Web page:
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Hiring a ‘Mini-Me’: Is this the best match?

Whenever we lack a predefined set of hiring criteria, we fall back on our most immediate instrument of measurement: ourselves. In our work we’ve noticed that many company owners, managers and directors seek to hire identical versions of themselves, and multiple articles confirm this as well.

But is it actually better for your company’s future progress to hire people who resemble, um…you?

The Pros

This article argues that interviews reveal that, if a hiring manager feels that spark with a candidate, they’re more likely to overlook technical deficiencies. Though a lack of exact or technical skills might cause future struggles, the “click” between employer and employee might facilitate a more efficient way of dealing with future struggles. Another benefit might be that managers who tend to hire mini-mes may be more nurturing toward those hires. Another article   states that: “The manager is looking for a younger version of themselves who they can guide and mold. A mini-me to advise, mentor and eventually pass on the torch.”  One of the key elements of nurturing is seeing your protégé grow—so, yes, mistakes are expected along the way. But the bigger picture can be long-term growth for the employee and the company.

The Cons

The greatest potential danger in hiring a mini-me is that it decreases the company’s diversity. Seuss Recruitment believes wholeheartedly that diversity makes your company stronger. This article supports that notion, stressing the importance of that click we talked about, but emphasizing that it needn’t be connected to a “mini-me.” Think about the saying “opposites attract”: the fact that you have a spark with a candidate does not have to imply that that person is a mini version of you. It could happen with someone who is the total opposite of you! The spark simply is that connection felt by the candidate and employer, and often the healthiest working relationships are borne of mutual appreciation of skills the other possesses that you do not yourself have.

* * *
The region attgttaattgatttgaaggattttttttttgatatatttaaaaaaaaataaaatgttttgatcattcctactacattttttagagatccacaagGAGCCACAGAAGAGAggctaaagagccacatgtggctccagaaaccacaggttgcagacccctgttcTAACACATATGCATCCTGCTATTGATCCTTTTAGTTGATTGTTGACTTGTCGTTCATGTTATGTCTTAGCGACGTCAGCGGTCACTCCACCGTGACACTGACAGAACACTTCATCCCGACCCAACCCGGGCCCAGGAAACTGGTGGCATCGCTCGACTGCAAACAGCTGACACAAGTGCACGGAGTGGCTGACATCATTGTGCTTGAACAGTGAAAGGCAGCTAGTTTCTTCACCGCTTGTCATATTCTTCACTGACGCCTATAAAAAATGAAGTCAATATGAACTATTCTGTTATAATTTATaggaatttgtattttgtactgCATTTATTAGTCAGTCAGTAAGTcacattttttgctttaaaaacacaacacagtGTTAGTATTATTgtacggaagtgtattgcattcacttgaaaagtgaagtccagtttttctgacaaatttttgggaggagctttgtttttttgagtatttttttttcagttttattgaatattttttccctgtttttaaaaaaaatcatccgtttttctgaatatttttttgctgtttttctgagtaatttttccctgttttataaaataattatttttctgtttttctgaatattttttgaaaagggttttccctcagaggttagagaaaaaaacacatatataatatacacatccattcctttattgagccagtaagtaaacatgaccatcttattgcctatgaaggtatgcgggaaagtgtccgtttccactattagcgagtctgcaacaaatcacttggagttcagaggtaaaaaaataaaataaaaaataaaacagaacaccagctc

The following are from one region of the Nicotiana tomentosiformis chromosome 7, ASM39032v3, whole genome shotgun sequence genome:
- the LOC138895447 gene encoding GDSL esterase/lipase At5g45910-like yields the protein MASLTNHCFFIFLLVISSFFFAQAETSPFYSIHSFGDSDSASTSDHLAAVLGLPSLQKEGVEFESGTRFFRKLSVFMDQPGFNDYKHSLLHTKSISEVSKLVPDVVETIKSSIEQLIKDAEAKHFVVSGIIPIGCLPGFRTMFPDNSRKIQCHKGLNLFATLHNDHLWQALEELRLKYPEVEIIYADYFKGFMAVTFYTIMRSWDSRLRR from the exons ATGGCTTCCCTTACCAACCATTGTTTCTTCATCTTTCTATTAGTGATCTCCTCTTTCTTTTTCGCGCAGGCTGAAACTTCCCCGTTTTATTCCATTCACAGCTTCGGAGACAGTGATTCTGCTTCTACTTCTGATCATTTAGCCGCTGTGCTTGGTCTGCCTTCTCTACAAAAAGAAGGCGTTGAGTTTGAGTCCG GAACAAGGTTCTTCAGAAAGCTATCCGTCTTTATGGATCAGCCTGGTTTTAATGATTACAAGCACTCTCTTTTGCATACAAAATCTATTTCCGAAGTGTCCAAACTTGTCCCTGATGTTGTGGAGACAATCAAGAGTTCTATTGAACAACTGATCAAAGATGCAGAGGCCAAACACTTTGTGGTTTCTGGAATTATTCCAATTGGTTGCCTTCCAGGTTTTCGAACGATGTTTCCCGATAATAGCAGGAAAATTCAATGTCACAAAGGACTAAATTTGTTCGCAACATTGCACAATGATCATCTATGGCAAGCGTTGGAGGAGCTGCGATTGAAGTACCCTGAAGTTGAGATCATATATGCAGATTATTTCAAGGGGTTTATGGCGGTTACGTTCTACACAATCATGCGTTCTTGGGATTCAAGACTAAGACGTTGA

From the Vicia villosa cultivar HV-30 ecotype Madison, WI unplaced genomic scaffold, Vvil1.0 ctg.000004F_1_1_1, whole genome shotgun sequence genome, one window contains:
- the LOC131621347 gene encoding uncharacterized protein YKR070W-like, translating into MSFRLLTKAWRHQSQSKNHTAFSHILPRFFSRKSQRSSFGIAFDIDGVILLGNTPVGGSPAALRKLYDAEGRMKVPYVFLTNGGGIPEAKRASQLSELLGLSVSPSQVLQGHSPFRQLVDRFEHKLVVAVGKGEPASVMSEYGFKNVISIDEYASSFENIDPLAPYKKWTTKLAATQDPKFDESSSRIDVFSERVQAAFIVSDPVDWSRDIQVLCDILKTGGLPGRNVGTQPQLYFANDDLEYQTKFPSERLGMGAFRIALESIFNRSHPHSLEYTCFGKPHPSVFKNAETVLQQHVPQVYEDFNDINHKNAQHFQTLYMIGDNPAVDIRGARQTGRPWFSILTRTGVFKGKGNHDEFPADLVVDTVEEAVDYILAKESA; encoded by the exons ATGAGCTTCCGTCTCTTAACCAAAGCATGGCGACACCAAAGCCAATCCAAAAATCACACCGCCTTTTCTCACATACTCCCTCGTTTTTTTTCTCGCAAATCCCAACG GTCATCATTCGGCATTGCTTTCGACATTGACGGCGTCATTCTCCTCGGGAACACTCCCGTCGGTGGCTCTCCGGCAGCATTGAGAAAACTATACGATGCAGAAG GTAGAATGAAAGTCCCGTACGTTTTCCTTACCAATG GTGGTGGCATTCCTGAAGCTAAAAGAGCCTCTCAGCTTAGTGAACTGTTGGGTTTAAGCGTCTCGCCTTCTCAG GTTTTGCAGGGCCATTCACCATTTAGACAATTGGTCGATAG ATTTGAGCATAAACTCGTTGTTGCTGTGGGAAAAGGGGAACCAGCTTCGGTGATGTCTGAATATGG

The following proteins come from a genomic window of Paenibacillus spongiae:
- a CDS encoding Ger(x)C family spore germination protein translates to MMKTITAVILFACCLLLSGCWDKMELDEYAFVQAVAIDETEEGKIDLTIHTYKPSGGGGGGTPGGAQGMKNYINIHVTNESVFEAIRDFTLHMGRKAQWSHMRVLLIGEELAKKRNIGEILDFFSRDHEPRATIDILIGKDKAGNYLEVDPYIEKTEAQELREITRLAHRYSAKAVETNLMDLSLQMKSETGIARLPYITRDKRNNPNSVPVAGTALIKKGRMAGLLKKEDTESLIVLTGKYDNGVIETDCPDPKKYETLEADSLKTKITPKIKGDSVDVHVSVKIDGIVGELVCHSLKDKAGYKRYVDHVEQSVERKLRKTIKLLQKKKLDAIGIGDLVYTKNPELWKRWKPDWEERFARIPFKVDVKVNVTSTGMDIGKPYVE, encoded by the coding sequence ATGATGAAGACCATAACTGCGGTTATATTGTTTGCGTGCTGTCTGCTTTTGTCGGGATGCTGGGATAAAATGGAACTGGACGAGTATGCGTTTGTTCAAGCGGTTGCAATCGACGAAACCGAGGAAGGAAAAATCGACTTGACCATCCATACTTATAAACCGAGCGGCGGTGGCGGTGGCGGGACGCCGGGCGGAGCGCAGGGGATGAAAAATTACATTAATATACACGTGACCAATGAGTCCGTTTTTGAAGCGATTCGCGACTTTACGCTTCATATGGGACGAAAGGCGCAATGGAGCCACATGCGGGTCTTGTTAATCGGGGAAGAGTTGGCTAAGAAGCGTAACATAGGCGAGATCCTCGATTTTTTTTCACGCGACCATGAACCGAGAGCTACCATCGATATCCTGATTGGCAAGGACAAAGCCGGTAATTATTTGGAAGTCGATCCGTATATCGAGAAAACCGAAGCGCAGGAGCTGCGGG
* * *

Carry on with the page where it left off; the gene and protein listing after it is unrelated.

The Conclusion

Be aware of biases. Ask yourself whether you are hiring someone exactly like you. If so, why? Sometimes someone who is very different (for example, a disrupter) might be the one to give your company the kick-start and fresh perspective it needs. Would the job itself get done more effectively by someone you can more easily communicate with, or with someone who has the right skills but a very different personality from your own? It’s okay whichever you decide—just be honest with yourself and think about what will ultimately make the company grow!

Written by Pauline Thijssen, Pharma and Biotech Recruitment Consultant for Seuss Recruitment.